• Sabrina Kumre Sabrina Kumre

    Sabrina Kumre is a second-year law student at USC Gould School of Law. She received her B.A. in Political Science from UC San Diego with a minor in Philosophy. Currently, Kumre is serving as the treasurer for both the Health Law Society and Street Law organizations and is enrolled in a Medical Legal Partnership Practicum. This past summer, Kumre worked in the Health Unit at the Public Law Center, where she first gained exposure to mental health law. She has also done research in this area, including how to teach students to be trauma-informed and on various issues affecting the transgender community. As a Saks Scholar, Kumre is eager to continue exploring the area of mental health law and its broader effects on people.


  • Matthew Lippold Matthew Lippold

    Matthew Lippold is a second-year law student at USC Gould School of Law. He graduated magna cum laude with a B.A. in English from UCLA. At Gould, Lippold became interested in public interest, and took on the role of Vice President of Communications for the school's chapter of the International Refugee Assistance Project. This summer, Lippold worked at the Center for Law and Military Policy and specialized on the issue of veteran deportation, conducting strategic research, drafting policy proposals, and advocating on behalf of veterans to the governor's office. As a Saks Scholar, Lippold seeks to research the intersection between immigration and mental health law in order to promote sensible, humane reform.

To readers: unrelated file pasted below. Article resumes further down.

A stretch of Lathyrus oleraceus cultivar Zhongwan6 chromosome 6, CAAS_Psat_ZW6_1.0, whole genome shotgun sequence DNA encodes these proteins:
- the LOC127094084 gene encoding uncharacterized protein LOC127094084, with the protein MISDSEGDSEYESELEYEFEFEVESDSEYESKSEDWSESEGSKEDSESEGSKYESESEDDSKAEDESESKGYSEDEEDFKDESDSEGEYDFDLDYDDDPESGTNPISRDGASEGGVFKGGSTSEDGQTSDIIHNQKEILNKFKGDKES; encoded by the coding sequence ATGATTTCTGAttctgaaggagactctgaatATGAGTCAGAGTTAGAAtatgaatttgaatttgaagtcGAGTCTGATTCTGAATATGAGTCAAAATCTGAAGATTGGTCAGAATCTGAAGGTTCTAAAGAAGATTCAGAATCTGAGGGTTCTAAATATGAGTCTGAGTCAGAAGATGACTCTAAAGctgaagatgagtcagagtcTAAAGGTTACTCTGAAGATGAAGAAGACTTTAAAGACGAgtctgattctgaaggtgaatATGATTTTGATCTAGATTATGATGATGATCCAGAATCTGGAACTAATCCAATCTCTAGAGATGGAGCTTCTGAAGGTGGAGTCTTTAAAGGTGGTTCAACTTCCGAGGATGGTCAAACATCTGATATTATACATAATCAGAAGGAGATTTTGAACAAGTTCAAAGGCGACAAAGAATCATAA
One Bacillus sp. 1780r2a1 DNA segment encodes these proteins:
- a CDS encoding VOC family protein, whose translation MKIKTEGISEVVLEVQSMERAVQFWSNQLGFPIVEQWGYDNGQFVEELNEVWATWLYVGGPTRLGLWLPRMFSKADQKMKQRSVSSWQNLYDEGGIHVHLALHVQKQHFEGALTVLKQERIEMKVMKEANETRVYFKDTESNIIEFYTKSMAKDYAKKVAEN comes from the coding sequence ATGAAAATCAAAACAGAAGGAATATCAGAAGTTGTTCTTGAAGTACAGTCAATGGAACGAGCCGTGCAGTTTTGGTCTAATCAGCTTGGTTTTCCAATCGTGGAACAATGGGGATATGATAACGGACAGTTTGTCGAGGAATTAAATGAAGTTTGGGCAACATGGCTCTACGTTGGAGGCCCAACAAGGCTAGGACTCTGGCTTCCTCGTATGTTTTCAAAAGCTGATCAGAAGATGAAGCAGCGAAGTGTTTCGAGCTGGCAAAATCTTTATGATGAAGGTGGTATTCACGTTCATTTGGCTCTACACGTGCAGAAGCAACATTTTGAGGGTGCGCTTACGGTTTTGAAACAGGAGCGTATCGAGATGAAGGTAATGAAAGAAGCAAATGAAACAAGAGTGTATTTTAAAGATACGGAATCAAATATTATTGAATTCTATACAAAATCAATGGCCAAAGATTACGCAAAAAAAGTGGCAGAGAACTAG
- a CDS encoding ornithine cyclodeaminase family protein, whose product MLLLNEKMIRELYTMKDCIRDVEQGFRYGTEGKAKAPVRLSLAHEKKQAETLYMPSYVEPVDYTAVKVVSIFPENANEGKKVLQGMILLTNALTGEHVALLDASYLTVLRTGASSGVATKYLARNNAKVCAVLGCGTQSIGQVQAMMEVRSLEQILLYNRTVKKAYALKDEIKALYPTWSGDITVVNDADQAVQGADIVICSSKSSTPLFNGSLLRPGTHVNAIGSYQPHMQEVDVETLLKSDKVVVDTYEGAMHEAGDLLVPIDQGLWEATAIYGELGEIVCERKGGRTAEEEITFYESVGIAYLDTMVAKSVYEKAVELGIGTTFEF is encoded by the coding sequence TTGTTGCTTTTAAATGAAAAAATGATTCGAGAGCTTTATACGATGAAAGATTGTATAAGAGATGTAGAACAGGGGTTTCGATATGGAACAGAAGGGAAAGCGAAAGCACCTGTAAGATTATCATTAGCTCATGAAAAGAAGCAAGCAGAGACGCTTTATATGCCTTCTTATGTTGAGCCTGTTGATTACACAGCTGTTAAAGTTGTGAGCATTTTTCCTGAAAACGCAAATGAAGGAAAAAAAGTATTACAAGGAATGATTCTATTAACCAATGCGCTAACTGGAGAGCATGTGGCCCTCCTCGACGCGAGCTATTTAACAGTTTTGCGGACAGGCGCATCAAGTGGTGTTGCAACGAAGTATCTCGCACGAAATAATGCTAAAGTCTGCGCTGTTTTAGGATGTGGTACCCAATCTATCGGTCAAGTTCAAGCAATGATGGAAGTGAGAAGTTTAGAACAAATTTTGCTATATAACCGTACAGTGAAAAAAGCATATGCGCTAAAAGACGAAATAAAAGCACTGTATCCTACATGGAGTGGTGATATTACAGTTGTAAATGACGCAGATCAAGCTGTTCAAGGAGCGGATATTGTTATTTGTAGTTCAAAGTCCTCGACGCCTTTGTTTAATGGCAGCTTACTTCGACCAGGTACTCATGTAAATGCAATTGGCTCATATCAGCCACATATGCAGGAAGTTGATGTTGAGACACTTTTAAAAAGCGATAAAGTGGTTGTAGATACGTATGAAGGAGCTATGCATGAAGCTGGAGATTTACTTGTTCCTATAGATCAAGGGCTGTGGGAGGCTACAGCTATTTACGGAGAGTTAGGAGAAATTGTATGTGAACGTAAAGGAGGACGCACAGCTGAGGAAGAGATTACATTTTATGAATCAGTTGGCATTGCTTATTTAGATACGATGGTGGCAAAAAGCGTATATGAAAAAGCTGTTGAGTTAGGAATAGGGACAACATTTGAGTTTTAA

• Nabi Menai Nabi Menai

    Nabi Menai is a third-year law student at USC Gould School of Law. Currently, Menai is the Executive Submissions Editor for the Southern California Review of Law and Social Justice and on the Board of Law for Business, a student-run Business journal at USC Gould. He is also on the e-board of SALSA, a newly founded South Asian student-run organization. He spent his first summer of law school working at Silicon Legal Strategy in San Francisco, a boutique law firm specializing in working with emerging companies and venture capital firms. Menai spent the past summer working with the corporate department at Wilson Sonsini Goodrich & Rosati’s Palo Alto office. He is passionate about issues pertaining to immigration and in particular refugee crises. His hope is to explore more about the myriad mental health issues refugees who come to the United States face and how to ameliorate these issues from a legal, societal and personal perspective.


  • Courtney Mendoza Courtney Mendoza

    Courtney Mendoza is a third-year law student at USC Gould School of Law. She received double B.A. degrees in Psychology and Political Science at Chapman University. She has interned at organizations like Mental Health Advocacy Services and the National Health Law Program, which advocate for accessible and affordable health care for low-income populations. Her work in USC's Medical-Legal Community Partnership exposed her to the effective methods of collaboration between lawyers and doctors for more sustainable health care outcomes. She has researched the intersections between mental health, homelessness, and incarceration. As a Saks Scholar, Mendoza hopes to research how recent laws, restrictions, and political rhetoric have harmed the health and well-being of underserved immigrant communities.


  • Deirdre O'Sullivan Deirdre O'Sullivan

    Deirdre O'Sullivan is a third-year psychiatry resident at LA County + University of Southern California Medical Center. She earned a B.S. in psychology from the University of Wisconsin-Madison and an M.D. from the University of Wisconsin School of Medicine and Public Health. She is particularly interested in the intersection between psychiatry and law, and is excited to explore the ethical and philosophical challenges inherent in that intersection. O’Sullivan is grateful for the opportunity to work with the Saks Institute, and hopes to further the understanding of the connections between immigration law and mental health.